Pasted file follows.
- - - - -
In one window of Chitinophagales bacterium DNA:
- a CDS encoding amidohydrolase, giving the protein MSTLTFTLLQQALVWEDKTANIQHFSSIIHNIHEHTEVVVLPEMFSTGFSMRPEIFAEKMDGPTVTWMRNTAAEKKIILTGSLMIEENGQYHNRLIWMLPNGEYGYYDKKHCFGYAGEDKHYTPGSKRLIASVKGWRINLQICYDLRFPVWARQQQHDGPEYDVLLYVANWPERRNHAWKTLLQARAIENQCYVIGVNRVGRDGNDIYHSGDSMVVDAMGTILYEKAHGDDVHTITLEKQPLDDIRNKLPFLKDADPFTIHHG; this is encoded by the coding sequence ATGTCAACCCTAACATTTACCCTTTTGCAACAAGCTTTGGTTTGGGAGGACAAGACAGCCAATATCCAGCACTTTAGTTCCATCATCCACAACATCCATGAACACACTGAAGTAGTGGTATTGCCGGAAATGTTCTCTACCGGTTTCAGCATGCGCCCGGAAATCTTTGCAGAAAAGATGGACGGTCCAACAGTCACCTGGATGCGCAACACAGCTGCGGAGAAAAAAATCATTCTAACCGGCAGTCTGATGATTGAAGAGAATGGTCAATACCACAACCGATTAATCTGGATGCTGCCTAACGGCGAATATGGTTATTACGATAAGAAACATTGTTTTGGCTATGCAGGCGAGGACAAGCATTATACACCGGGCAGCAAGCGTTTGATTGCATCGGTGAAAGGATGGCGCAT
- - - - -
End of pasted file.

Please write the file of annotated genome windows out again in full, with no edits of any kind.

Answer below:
In one window of Chitinophagales bacterium DNA:
- a CDS encoding amidohydrolase, giving the protein MSTLTFTLLQQALVWEDKTANIQHFSSIIHNIHEHTEVVVLPEMFSTGFSMRPEIFAEKMDGPTVTWMRNTAAEKKIILTGSLMIEENGQYHNRLIWMLPNGEYGYYDKKHCFGYAGEDKHYTPGSKRLIASVKGWRINLQICYDLRFPVWARQQQHDGPEYDVLLYVANWPERRNHAWKTLLQARAIENQCYVIGVNRVGRDGNDIYHSGDSMVVDAMGTILYEKAHGDDVHTITLEKQPLDDIRNKLPFLKDADPFTIHHG; this is encoded by the coding sequence ATGTCAACCCTAACATTTACCCTTTTGCAACAAGCTTTGGTTTGGGAGGACAAGACAGCCAATATCCAGCACTTTAGTTCCATCATCCACAACATCCATGAACACACTGAAGTAGTGGTATTGCCGGAAATGTTCTCTACCGGTTTCAGCATGCGCCCGGAAATCTTTGCAGAAAAGATGGACGGTCCAACAGTCACCTGGATGCGCAACACAGCTGCGGAGAAAAAAATCATTCTAACCGGCAGTCTGATGATTGAAGAGAATGGTCAATACCACAACCGATTAATCTGGATGCTGCCTAACGGCGAATATGGTTATTACGATAAGAAACATTGTTTTGGCTATGCAGGCGAGGACAAGCATTATACACCGGGCAGCAAGCGTTTGATTGCATCGGTGAAAGGATGGCGCAT